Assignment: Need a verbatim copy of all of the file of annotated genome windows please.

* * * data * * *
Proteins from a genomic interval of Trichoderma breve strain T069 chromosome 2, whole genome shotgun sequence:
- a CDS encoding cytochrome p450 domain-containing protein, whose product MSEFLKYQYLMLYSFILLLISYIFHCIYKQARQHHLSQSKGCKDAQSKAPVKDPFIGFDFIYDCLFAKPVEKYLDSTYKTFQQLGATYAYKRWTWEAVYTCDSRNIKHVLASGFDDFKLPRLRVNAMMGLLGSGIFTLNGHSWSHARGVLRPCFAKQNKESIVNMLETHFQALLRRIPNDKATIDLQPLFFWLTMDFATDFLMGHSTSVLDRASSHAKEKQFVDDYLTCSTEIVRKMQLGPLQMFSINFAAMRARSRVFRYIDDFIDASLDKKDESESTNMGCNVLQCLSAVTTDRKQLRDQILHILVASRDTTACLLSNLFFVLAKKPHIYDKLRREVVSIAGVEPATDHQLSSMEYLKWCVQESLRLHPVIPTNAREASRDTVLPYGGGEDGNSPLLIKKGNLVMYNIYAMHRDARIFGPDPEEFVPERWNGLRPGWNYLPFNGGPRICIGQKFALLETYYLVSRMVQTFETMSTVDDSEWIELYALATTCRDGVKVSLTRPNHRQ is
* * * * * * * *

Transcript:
Proteins from a genomic interval of Trichoderma breve strain T069 chromosome 2, whole genome shotgun sequence:
- a CDS encoding cytochrome p450 domain-containing protein, whose product MSEFLKYQYLMLYSFILLLISYIFHCIYKQARQHHLSQSKGCKDAQSKAPVKDPFIGFDFIYDCLFAKPVEKYLDSTYKTFQQLGATYAYKRWTWEAVYTCDSRNIKHVLASGFDDFKLPRLRVNAMMGLLGSGIFTLNGHSWSHARGVLRPCFAKQNKESIVNMLETHFQALLRRIPNDKATIDLQPLFFWLTMDFATDFLMGHSTSVLDRASSHAKEKQFVDDYLTCSTEIVRKMQLGPLQMFSINFAAMRARSRVFRYIDDFIDASLDKKDESESTNMGCNVLQCLSAVTTDRKQLRDQILHILVASRDTTACLLSNLFFVLAKKPHIYDKLRREVVSIAGVEPATDHQLSSMEYLKWCVQESLRLHPVIPTNAREASRDTVLPYGGGEDGNSPLLIKKGNLVMYNIYAMHRDARIFGPDPEEFVPERWNGLRPGWNYLPFNGGPRICIGQKFALLETYYLVSRMVQTFETMSTVDDSEWIELYALATTCRDGVKVSLTRPNHRQ is